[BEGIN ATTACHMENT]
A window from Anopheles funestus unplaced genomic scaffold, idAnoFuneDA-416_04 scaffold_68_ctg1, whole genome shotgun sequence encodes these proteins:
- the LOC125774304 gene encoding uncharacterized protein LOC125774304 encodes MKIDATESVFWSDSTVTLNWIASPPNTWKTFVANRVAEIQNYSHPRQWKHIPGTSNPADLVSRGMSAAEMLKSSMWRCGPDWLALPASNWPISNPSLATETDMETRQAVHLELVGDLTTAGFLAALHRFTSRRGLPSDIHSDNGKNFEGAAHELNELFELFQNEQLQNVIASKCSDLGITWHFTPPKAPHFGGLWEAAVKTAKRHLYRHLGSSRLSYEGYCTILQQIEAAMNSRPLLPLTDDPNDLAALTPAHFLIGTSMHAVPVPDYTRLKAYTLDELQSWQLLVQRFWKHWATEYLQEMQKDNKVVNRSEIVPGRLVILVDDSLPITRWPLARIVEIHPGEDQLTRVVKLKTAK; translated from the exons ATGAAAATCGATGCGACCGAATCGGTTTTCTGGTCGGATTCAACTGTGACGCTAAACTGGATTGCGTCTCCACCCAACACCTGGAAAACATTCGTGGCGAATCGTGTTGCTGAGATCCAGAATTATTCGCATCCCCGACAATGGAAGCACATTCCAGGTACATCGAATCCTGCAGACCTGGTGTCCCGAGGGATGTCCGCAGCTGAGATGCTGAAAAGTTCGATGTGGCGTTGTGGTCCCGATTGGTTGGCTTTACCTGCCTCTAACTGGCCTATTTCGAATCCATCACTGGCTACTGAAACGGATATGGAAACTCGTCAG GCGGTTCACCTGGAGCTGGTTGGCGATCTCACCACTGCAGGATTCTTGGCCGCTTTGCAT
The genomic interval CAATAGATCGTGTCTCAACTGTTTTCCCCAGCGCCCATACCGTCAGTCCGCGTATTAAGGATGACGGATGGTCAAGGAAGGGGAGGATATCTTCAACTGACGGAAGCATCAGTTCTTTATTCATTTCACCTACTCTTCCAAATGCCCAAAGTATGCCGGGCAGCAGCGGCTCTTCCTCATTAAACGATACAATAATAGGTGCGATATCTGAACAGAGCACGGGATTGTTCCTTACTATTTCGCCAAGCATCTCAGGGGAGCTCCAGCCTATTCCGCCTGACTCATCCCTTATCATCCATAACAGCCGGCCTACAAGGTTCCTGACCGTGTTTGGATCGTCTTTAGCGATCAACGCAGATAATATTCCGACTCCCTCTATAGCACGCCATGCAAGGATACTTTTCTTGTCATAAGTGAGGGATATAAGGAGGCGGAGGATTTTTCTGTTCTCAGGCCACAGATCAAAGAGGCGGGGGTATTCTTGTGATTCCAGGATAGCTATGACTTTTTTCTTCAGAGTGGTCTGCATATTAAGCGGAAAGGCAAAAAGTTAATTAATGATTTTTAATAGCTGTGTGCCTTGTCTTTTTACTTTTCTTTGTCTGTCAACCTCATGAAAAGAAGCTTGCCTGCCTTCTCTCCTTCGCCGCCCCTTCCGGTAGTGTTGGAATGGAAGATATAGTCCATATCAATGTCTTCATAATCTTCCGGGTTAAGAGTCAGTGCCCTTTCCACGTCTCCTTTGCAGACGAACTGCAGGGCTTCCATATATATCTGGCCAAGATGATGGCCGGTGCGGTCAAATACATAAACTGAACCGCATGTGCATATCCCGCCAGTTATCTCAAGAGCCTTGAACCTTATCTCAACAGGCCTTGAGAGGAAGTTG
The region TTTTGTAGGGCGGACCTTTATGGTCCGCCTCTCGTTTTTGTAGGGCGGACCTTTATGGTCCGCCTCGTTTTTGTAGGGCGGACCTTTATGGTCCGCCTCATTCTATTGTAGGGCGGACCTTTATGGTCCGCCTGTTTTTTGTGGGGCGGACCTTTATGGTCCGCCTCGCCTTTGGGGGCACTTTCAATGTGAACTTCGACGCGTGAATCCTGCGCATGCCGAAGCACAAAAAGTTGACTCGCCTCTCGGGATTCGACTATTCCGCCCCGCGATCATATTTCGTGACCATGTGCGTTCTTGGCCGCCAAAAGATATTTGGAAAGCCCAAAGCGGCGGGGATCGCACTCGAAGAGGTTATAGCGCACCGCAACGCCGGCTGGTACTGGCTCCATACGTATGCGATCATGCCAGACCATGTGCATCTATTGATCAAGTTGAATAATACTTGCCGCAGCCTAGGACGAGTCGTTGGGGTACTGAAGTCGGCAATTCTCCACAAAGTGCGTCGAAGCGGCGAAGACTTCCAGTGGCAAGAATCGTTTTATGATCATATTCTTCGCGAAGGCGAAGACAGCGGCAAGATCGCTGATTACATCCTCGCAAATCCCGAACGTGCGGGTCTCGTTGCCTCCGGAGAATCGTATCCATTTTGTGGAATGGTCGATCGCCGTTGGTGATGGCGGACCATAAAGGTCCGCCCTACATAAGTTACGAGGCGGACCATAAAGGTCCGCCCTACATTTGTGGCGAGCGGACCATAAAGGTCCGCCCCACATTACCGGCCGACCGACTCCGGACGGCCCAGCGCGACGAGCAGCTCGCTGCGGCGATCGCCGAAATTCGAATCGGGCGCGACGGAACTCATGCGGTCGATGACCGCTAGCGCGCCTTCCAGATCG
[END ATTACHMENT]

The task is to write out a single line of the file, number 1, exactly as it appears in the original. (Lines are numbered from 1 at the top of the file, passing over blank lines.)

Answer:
A window from Anopheles funestus unplaced genomic scaffold, idAnoFuneDA-416_04 scaffold_68_ctg1, whole genome shotgun sequence encodes these proteins: